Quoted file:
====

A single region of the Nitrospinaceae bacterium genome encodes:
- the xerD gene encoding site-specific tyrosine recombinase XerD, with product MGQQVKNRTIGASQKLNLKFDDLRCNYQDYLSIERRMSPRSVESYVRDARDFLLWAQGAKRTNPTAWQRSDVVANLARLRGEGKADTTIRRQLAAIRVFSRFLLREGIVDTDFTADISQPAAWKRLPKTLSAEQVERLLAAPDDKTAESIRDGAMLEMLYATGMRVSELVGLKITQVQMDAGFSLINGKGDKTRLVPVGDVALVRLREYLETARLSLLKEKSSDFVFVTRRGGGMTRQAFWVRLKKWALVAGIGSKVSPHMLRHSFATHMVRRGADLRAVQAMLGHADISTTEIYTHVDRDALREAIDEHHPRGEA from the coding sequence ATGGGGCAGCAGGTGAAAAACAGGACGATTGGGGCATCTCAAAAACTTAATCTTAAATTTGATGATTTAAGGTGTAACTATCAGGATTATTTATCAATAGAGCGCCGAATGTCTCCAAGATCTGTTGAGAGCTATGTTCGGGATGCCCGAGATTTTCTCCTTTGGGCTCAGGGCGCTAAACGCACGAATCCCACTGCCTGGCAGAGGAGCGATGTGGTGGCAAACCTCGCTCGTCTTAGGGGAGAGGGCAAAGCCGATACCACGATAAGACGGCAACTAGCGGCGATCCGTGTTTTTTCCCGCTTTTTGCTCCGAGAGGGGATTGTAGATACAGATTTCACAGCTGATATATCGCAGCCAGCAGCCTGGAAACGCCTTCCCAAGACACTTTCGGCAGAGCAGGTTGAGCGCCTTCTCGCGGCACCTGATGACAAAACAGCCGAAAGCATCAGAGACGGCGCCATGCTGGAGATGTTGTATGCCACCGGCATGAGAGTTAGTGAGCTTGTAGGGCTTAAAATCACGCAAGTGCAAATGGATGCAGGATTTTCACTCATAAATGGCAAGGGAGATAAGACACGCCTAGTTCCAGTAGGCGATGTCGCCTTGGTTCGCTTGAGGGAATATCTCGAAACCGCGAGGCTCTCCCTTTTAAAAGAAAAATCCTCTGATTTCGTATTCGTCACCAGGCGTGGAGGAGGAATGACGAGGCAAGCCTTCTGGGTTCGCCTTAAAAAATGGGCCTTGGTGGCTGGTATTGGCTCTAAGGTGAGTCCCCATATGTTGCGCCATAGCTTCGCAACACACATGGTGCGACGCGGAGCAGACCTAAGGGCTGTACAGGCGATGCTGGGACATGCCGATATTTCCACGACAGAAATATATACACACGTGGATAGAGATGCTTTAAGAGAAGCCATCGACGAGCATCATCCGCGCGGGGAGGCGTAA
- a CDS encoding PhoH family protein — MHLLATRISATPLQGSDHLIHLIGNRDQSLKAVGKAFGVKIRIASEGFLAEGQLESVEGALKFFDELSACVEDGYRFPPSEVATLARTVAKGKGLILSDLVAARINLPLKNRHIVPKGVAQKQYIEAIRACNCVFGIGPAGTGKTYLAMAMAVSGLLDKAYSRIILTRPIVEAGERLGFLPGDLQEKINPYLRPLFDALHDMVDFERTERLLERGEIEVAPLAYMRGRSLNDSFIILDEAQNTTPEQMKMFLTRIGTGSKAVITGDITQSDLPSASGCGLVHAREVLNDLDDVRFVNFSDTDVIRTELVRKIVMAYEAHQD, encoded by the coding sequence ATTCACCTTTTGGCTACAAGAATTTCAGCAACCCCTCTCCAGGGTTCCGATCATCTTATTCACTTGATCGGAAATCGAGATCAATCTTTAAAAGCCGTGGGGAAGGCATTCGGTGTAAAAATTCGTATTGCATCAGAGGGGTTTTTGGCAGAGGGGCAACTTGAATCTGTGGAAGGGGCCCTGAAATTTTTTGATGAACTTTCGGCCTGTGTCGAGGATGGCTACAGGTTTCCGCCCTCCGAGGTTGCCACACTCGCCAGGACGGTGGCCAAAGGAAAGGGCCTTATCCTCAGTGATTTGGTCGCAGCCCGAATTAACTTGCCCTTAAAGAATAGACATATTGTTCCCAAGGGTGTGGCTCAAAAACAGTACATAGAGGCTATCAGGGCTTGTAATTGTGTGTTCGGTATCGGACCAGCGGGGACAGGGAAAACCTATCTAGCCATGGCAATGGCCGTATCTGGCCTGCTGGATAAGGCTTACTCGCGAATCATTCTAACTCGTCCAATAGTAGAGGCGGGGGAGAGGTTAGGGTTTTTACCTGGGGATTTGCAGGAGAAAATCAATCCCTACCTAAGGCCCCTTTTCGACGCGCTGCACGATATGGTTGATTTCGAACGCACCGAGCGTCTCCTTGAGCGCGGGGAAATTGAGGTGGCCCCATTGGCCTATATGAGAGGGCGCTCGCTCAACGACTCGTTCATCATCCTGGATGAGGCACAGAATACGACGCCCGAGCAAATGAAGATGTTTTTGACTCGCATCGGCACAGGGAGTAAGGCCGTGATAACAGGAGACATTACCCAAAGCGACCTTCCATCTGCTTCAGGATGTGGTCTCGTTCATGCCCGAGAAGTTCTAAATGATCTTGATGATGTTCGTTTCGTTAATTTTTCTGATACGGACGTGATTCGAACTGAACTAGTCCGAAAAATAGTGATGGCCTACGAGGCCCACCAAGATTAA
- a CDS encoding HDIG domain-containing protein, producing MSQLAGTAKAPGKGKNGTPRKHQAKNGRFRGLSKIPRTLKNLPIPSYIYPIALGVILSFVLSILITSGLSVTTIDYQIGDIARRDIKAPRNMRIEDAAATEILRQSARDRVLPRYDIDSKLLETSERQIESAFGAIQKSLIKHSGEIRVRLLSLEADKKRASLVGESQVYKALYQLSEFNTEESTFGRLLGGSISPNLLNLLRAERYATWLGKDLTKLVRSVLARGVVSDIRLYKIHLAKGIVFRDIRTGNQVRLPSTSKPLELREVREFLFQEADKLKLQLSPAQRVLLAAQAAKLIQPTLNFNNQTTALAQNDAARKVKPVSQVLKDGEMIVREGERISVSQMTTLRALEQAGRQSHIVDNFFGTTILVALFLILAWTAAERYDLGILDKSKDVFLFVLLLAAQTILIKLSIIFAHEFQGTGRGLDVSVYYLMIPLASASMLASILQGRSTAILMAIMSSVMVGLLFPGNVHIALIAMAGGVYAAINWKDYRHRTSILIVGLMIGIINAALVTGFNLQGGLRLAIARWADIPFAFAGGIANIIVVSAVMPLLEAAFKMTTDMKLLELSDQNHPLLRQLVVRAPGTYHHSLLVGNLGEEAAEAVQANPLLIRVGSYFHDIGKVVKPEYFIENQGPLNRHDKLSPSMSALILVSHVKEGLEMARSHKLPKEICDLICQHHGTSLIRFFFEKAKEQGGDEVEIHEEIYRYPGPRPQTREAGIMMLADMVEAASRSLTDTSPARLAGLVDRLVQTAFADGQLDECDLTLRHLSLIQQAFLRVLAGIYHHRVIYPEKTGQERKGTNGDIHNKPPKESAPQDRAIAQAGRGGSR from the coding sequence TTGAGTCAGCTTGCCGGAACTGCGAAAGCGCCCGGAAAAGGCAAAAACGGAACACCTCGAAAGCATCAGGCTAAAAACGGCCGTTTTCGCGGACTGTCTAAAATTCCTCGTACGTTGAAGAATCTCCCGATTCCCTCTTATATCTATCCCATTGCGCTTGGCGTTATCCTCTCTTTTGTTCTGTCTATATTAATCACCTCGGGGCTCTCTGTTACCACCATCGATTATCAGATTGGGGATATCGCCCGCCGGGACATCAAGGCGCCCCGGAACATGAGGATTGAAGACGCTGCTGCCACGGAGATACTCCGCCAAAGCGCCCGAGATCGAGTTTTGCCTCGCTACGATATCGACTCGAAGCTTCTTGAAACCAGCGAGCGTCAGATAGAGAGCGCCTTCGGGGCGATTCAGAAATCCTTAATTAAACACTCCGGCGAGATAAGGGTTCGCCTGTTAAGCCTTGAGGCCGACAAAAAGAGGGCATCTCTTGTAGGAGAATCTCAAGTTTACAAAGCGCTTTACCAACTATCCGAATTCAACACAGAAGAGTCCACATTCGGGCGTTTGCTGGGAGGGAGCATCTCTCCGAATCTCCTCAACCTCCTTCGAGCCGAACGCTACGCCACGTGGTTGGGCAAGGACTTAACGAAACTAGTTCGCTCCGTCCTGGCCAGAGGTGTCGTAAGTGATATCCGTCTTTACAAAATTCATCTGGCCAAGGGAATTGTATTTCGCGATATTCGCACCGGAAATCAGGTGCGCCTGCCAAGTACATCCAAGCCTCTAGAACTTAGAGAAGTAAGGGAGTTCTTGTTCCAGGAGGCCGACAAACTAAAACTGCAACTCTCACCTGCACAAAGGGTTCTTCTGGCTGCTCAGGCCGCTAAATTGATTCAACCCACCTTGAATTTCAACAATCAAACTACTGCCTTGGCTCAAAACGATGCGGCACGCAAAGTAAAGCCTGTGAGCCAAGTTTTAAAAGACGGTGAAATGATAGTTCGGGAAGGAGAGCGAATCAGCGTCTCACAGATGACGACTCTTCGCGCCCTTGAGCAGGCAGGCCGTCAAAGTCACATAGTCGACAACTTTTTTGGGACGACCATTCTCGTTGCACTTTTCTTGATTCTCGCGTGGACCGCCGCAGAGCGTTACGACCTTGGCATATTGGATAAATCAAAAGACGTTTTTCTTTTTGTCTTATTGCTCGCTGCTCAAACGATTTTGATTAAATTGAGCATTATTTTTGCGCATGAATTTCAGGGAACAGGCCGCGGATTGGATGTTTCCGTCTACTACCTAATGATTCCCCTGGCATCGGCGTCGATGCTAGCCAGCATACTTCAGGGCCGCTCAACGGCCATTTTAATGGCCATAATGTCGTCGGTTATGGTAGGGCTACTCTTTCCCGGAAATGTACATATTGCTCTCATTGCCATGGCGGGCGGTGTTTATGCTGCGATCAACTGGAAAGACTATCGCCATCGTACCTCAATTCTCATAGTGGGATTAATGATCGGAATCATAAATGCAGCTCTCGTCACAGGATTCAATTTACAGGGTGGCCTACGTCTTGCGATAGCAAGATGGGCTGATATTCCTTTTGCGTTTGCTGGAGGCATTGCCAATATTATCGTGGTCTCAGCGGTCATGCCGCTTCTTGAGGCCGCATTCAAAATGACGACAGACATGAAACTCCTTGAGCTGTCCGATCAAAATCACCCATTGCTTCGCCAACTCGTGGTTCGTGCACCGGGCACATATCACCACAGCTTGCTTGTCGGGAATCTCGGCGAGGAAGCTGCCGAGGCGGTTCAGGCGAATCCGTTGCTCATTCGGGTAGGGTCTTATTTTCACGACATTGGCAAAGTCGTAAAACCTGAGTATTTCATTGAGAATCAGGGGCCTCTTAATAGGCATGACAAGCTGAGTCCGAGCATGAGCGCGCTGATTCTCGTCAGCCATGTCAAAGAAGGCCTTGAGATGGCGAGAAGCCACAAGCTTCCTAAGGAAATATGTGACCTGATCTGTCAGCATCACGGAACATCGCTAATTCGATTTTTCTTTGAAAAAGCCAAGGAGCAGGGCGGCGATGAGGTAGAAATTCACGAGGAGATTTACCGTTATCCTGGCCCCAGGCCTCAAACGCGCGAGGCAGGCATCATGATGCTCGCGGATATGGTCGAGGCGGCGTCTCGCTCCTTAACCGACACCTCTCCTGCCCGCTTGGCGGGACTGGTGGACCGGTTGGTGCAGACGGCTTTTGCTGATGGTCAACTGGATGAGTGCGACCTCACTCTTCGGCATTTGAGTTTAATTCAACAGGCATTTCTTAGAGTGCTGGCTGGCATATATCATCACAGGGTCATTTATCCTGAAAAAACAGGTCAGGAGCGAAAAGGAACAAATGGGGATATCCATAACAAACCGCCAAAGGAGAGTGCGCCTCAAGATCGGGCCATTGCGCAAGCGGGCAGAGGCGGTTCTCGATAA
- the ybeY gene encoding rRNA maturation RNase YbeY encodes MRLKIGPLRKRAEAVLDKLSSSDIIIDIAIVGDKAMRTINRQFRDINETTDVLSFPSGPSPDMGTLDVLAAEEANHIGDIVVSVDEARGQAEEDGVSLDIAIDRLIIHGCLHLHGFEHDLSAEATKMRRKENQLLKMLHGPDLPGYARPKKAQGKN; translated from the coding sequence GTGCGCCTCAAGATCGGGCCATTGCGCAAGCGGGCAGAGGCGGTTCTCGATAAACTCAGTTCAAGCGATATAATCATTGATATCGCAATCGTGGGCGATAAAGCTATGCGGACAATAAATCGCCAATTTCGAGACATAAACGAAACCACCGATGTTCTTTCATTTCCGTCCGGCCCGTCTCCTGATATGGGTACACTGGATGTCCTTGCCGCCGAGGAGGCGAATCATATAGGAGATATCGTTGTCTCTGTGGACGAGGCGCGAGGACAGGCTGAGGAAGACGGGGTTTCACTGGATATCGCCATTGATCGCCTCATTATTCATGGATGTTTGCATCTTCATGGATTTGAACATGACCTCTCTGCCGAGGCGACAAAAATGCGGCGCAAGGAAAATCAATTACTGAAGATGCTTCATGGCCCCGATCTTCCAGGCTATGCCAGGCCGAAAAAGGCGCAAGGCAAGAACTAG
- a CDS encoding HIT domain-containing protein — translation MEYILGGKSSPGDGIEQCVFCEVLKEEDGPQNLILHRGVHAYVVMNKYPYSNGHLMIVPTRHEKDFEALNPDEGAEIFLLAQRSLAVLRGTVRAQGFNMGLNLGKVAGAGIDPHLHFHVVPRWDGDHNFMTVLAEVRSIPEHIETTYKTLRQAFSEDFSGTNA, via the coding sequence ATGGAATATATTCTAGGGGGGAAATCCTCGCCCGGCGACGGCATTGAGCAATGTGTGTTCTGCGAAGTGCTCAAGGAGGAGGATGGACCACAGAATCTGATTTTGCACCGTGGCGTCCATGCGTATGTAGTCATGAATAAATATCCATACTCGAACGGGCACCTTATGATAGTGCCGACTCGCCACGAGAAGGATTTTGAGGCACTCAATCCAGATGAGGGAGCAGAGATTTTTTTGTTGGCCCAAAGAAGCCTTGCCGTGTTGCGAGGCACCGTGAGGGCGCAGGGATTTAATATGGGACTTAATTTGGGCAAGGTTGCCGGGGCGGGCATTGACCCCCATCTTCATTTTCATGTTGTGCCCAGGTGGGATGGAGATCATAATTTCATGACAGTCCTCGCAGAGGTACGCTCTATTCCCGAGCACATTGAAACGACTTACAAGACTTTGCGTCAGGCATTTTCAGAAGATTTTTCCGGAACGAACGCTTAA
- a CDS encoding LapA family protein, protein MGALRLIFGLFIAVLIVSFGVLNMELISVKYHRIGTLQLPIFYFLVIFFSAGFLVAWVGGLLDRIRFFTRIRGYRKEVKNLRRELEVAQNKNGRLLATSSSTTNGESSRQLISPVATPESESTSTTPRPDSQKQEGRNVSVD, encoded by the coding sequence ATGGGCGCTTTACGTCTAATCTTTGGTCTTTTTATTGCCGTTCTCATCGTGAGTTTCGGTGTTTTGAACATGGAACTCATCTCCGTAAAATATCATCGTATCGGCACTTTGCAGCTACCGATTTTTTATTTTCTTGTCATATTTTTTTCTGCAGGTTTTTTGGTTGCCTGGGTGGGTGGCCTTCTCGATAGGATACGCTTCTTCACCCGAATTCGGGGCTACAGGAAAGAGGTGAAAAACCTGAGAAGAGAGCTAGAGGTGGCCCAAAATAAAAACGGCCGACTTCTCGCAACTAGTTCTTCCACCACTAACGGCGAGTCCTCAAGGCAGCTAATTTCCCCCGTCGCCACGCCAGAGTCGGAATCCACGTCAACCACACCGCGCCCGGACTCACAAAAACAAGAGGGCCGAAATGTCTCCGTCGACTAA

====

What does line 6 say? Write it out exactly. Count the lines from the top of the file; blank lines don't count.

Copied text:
- a CDS encoding HIT domain-containing protein — translation MEYILGGKSSPGDGIEQCVFCEVLKEEDGPQNLILHRGVHAYVVMNKYPYSNGHLMIVPTRHEKDFEALNPDEGAEIFLLAQRSLAVLRGTVRAQGFNMGLNLGKVAGAGIDPHLHFHVVPRWDGDHNFMTVLAEVRSIPEHIETTYKTLRQAFSEDFSGTNA, via the coding sequence ATGGAATATATTCTAGGGGGGAAATCCTCGCCCGGCGACGGCATTGAGCAATGTGTGTTCTGCGAAGTGCTCAAGGAGGAGGATGGACCACAGAATCTGATTTTGCACCGTGGCGTCCATGCGTATGTAGTCATGAATAAATATCCATACTCGAACGGGCACCTTATGATAGTGCCGACTCGCCACGAGAAGGATTTTGAGGCACTCAATCCAGATGAGGGAGCAGAGATTTTTTTGTTGGCCCAAAGAAGCCTTGCCGTGTTGCGAGGCACCGTGAGGGCGCAGGGATTTAATATGGGACTTAATTTGGGCAAGGTTGCCGGGGCGGGCATTGACCCCCATCTTCATTTTCATGTTGTGCCCAGGTGGGATGGAGATCATAATTTCATGACAGTCCTCGCAGAGGTACGCTCTATTCCCGAGCACATTGAAACGACTTACAAGACTTTGCGTCAGGCATTTTCAGAAGATTTTTCCGGAACGAACGCTTAA